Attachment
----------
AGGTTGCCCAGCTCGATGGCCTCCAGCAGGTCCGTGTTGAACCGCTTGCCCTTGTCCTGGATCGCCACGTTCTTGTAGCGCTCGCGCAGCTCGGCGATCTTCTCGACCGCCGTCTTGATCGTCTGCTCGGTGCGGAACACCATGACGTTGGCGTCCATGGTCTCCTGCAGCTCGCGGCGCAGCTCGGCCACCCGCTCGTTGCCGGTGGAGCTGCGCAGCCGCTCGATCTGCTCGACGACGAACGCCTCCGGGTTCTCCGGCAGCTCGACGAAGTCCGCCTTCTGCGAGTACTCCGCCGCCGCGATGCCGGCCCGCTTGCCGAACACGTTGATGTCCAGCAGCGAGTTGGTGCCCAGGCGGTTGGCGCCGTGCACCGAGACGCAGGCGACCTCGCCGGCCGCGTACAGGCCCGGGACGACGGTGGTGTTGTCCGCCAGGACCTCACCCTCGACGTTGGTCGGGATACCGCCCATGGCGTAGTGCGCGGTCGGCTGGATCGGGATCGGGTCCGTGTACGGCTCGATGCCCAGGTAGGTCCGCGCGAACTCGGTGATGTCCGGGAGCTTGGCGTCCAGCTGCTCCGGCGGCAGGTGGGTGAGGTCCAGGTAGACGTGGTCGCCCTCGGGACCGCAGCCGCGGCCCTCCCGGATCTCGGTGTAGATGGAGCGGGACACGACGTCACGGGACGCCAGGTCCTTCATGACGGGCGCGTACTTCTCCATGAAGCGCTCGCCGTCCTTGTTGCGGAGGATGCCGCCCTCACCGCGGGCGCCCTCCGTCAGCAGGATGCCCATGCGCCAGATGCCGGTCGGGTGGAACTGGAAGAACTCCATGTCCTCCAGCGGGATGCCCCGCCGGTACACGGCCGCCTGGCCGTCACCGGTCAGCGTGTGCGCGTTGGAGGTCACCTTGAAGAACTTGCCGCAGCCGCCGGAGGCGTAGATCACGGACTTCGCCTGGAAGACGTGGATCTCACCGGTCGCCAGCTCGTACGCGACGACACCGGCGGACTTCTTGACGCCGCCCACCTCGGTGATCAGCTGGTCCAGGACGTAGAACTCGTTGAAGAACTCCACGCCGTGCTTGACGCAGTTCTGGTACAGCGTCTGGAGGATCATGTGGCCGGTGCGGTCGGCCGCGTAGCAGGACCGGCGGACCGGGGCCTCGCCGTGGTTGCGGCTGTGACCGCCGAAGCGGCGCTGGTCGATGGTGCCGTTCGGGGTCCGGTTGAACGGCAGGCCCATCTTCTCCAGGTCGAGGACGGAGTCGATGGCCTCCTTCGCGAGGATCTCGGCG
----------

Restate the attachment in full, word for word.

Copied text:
AGGTTGCCCAGCTCGATGGCCTCCAGCAGGTCCGTGTTGAACCGCTTGCCCTTGTCCTGGATCGCCACGTTCTTGTAGCGCTCGCGCAGCTCGGCGATCTTCTCGACCGCCGTCTTGATCGTCTGCTCGGTGCGGAACACCATGACGTTGGCGTCCATGGTCTCCTGCAGCTCGCGGCGCAGCTCGGCCACCCGCTCGTTGCCGGTGGAGCTGCGCAGCCGCTCGATCTGCTCGACGACGAACGCCTCCGGGTTCTCCGGCAGCTCGACGAAGTCCGCCTTCTGCGAGTACTCCGCCGCCGCGATGCCGGCCCGCTTGCCGAACACGTTGATGTCCAGCAGCGAGTTGGTGCCCAGGCGGTTGGCGCCGTGCACCGAGACGCAGGCGACCTCGCCGGCCGCGTACAGGCCCGGGACGACGGTGGTGTTGTCCGCCAGGACCTCACCCTCGACGTTGGTCGGGATACCGCCCATGGCGTAGTGCGCGGTCGGCTGGATCGGGATCGGGTCCGTGTACGGCTCGATGCCCAGGTAGGTCCGCGCGAACTCGGTGATGTCCGGGAGCTTGGCGTCCAGCTGCTCCGGCGGCAGGTGGGTGAGGTCCAGGTAGACGTGGTCGCCCTCGGGACCGCAGCCGCGGCCCTCCCGGATCTCGGTGTAGATGGAGCGGGACACGACGTCACGGGACGCCAGGTCCTTCATGACGGGCGCGTACTTCTCCATGAAGCGCTCGCCGTCCTTGTTGCGGAGGATGCCGCCCTCACCGCGGGCGCCCTCCGTCAGCAGGATGCCCATGCGCCAGATGCCGGTCGGGTGGAACTGGAAGAACTCCATGTCCTCCAGCGGGATGCCCCGCCGGTACACGGCCGCCTGGCCGTCACCGGTCAGCGTGTGCGCGTTGGAGGTCACCTTGAAGAACTTGCCGCAGCCGCCGGAGGCGTAGATCACGGACTTCGCCTGGAAGACGTGGATCTCACCGGTCGCCAGCTCGTACGCGACGACACCGGCGGACTTCTTGACGCCGCCCACCTCGGTGATCAGCTGGTCCAGGACGTAGAACTCGTTGAAGAACTCCACGCCGTGCTTGACGCAGTTCTGGTACAGCGTCTGGAGGATCATGTGGCCGGTGCGGTCGGCCGCGTAGCAGGACCGGCGGACCGGGGCCTCGCCGTGGTTGCGGCTGTGACCGCCGAAGCGGCGCTGGTCGATGGTGCCGTTCGGGGTCCGGTTGAACGGCAGGCCCATCTTCTCCAGGTCGAGGACGGAGTCGATGGCCTCCTTCGCGAGGATCTCGGCG